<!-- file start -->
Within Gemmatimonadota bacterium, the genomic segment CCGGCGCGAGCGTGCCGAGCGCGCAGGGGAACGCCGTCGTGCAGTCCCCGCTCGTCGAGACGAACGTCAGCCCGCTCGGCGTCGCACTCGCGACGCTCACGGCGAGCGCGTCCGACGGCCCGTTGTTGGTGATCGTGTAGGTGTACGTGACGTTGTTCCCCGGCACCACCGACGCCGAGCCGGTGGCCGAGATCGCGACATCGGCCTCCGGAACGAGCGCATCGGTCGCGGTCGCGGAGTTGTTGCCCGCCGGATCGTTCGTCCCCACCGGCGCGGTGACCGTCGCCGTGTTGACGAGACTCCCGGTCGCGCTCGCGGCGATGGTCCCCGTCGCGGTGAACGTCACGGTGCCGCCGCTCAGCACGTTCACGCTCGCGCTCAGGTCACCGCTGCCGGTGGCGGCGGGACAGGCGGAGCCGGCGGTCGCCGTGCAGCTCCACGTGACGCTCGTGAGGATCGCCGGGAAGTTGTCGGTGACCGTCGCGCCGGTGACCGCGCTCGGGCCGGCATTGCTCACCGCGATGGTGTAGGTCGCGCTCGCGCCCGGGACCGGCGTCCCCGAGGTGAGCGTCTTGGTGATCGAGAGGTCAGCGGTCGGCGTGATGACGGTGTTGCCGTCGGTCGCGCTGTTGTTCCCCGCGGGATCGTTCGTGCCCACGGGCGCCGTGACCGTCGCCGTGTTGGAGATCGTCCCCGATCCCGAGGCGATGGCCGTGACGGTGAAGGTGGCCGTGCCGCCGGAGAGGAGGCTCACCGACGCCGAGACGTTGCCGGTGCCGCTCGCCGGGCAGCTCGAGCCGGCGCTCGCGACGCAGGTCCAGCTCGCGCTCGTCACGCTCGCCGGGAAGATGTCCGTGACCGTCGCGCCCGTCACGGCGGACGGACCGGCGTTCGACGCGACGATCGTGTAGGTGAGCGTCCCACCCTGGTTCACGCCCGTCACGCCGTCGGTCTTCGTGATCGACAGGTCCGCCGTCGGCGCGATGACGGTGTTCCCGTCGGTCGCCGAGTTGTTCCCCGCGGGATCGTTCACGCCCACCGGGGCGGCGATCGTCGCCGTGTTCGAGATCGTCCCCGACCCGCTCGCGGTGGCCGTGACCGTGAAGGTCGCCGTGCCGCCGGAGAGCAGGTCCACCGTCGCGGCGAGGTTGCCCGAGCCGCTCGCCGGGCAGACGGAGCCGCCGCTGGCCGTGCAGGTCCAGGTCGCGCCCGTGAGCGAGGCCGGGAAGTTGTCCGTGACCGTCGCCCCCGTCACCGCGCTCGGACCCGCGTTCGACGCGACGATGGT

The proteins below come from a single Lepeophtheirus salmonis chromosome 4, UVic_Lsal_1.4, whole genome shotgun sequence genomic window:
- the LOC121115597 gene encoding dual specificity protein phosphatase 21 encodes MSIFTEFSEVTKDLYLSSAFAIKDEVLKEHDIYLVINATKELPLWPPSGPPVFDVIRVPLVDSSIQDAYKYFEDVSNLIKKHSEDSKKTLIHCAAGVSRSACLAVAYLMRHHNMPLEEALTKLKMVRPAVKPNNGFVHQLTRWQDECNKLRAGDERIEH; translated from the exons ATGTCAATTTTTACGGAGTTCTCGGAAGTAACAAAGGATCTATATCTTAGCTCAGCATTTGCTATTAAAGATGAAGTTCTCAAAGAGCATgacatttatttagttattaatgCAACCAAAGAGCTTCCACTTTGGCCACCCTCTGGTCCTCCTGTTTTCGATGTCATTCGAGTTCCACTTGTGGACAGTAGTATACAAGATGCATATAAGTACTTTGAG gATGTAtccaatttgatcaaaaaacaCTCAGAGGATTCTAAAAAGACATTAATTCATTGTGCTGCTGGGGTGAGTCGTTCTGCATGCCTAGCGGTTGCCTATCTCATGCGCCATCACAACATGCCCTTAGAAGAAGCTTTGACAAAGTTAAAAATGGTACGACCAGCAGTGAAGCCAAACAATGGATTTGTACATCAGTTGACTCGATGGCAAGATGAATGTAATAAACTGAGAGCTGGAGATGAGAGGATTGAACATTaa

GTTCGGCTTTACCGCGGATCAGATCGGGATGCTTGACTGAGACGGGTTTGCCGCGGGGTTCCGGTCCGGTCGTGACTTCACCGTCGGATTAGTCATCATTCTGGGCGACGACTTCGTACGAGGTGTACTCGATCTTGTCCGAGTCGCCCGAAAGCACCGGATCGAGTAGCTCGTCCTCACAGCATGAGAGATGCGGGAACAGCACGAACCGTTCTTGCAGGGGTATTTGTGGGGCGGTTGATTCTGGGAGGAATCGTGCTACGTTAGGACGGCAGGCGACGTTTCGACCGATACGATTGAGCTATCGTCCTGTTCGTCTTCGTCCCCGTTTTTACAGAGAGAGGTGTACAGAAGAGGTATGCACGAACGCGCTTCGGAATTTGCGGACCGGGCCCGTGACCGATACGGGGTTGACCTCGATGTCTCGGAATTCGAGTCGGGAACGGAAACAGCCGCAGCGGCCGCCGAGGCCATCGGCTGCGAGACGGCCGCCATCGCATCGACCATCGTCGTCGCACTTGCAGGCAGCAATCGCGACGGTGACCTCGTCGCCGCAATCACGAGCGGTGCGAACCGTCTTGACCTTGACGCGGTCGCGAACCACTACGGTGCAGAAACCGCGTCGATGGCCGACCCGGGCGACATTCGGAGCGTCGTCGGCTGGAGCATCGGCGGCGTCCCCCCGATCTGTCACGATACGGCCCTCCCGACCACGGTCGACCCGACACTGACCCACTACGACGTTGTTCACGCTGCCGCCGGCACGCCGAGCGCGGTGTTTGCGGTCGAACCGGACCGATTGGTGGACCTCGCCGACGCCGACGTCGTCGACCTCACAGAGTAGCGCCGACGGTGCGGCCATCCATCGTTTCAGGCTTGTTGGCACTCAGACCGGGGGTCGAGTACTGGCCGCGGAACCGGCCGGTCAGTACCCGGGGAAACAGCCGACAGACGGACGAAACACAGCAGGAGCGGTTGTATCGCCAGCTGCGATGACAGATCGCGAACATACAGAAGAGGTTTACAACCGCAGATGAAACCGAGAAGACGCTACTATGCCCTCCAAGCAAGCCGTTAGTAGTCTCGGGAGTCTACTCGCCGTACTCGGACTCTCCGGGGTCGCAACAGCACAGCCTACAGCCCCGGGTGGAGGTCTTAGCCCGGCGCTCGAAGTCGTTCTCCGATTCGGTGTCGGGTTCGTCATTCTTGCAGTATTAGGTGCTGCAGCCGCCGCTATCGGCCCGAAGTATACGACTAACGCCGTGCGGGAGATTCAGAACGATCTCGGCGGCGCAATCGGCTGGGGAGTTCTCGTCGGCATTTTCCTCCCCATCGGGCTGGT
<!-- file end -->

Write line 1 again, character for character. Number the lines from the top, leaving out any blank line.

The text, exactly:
Within Gemmatimonadota bacterium, the genomic segment CCGGCGCGAGCGTGCCGAGCGCGCAGGGGAACGCCGTCGTGCAGTCCCCGCTCGTCGAGACGAACGTCAGCCCGCTCGGCGTCGCACTCGCGACGCTCACGGCGAGCGCGTCCGACGGCCCGTTGTTGGTGATCGTGTAGGTGTACGTGACGTTGTTCCCCGGCACCACCGACGCCGAGCCGGTGGCCGAGATCGCGACATCGGCCTCCGGAACGAGCGCATCGGTCGCGGTCGCGGAGTTGTTGCCCGCCGGATCGTTCGTCCCCACCGGCGCGGTGACCGTCGCCGTGTTGACGAGACTCCCGGTCGCGCTCGCGGCGATGGTCCCCGTCGCGGTGAACGTCACGGTGCCGCCGCTCAGCACGTTCACGCTCGCGCTCAGGTCACCGCTGCCGGTGGCGGCGGGACAGGCGGAGCCGGCGGTCGCCGTGCAGCTCCACGTGACGCTCGTGAGGATCGCCGGGAAGTTGTCGGTGACCGTCGCGCCGGTGACCGCGCTCGGGCCGGCATTGCTCACCGCGATGGTGTAGGTCGCGCTCGCGCCCGGGACCGGCGTCCCCGAGGTGAGCGTCTTGGTGATCGAGAGGTCAGCGGTCGGCGTGATGACGGTGTTGCCGTCGGTCGCGCTGTTGTTCCCCGCGGGATCGTTCGTGCCCACGGGCGCCGTGACCGTCGCCGTGTTGGAGATCGTCCCCGATCCCGAGGCGATGGCCGTGACGGTGAAGGTGGCCGTGCCGCCGGAGAGGAGGCTCACCGACGCCGAGACGTTGCCGGTGCCGCTCGCCGGGCAGCTCGAGCCGGCGCTCGCGACGCAGGTCCAGCTCGCGCTCGTCACGCTCGCCGGGAAGATGTCCGTGACCGTCGCGCCCGTCACGGCGGACGGACCGGCGTTCGACGCGACGATCGTGTAGGTGAGCGTCCCACCCTGGTTCACGCCCGTCACGCCGTCGGTCTTCGTGATCGACAGGTCCGCCGTCGGCGCGATGACGGTGTTCCCGTCGGTCGCCGAGTTGTTCCCCGCGGGATCGTTCACGCCCACCGGGGCGGCGATCGTCGCCGTGTTCGAGATCGTCCCCGACCCGCTCGCGGTGGCCGTGACCGTGAAGGTCGCCGTGCCGCCGGAGAGCAGGTCCACCGTCGCGGCGAGGTTGCCCGAGCCGCTCGCCGGGCAGACGGAGCCGCCGCTGGCCGTGCAGGTCCAGGTCGCGCCCGTGAGCGAGGCCGGGAAGTTGTCCGTGACCGTCGCCCCCGTCACCGCGCTCGGACCCGCGTTCGACGCGACGATGGT